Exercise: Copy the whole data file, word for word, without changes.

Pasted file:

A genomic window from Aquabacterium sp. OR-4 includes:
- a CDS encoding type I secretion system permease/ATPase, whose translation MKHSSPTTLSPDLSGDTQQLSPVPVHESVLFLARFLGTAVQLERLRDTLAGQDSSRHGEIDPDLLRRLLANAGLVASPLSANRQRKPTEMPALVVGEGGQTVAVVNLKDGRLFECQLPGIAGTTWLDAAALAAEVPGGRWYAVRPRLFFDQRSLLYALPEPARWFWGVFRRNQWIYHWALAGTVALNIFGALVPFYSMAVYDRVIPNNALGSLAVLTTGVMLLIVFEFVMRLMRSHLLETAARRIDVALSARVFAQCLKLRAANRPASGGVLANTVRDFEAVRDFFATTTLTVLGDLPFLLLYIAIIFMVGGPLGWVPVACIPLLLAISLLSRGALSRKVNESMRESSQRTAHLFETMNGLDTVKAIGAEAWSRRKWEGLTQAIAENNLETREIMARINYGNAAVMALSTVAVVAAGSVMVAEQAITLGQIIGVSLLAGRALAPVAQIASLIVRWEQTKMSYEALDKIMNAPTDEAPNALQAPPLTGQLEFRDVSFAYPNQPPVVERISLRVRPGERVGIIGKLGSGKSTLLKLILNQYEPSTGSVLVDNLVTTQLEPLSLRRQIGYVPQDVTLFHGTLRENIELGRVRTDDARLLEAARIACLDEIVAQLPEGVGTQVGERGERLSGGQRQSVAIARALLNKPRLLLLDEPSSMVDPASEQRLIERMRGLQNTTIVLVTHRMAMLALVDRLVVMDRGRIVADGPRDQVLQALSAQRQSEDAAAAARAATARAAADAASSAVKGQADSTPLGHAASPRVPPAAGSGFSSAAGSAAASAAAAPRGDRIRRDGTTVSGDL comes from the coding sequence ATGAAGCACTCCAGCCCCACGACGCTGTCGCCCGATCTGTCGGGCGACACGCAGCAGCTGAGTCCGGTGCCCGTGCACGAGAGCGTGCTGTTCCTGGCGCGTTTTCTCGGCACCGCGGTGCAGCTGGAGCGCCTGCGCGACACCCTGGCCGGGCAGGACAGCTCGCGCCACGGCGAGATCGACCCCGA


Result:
A genomic window from Aquabacterium sp. OR-4 includes:
- a CDS encoding type I secretion system permease/ATPase, whose translation MKHSSPTTLSPDLSGDTQQLSPVPVHESVLFLARFLGTAVQLERLRDTLAGQDSSRHGEIDPDLLRRLLANAGLVASPLSANRQRKPTEMPALVVGEGGQTVAVVNLKDGRLFECQLPGIAGTTWLDAAALAAEVPGGRWYAVRPRLFFDQRSLLYALPEPARWFWGVFRRNQWIYHWALAGTVALNIFGALVPFYSMAVYDRVIPNNALGSLAVLTTGVMLLIVFEFVMRLMRSHLLETAARRIDVALSARVFAQCLKLRAANRPASGGVLANTVRDFEAVRDFFATTTLTVLGDLPFLLLYIAIIFMVGGPLGWVPVACIPLLLAISLLSRGALSRKVNESMRESSQRTAHLFETMNGLDTVKAIGAEAWSRRKWEGLTQAIAENNLETREIMARINYGNAAVMALSTVAVVAAGSVMVAEQAITLGQIIGVSLLAGRALAPVAQIASLIVRWEQTKMSYEALDKIMNAPTDEAPNALQAPPLTGQLEFRDVSFAYPNQPPVVERISLRVRPGERVGIIGKLGSGKSTLLKLILNQYEPSTGSVLVDNLVTTQLEPLSLRRQIGYVPQDVTLFHGTLRENIELGRVRTDDARLLEAARIACLDEIVAQLPEGVGTQVGERGERLSGGQRQSVAIARALLNKPRLLLLDEPSSMVDPASEQRLIERMRGLQNTTIVLVTHRMAMLALVDRLVVMDRGRIVADGPRDQVLQALSAQRQSEDAAAAARAATARAAADAASSAVKGQADSTPLGHAASPRVPPAAGSGFSSAAGSAAASAAAAPRGDRIRRDGTTVSGDL comes from the coding sequence ATGAAGCACTCCAGCCCCACGACGCTGTCGCCCGATCTGTCGGGCGACACGCAGCAGCTGAGTCCGGTGCCCGTGCACGAGAGCGTGCTGTTCCTGGCGCGTTTTCTCGGCACCGCGGTGCAGCTGGAGCGCCTGCGCGACACCCTGGCCGGGCAGGACAGCTCGCGCCACGGCGAGATCGACCCCGA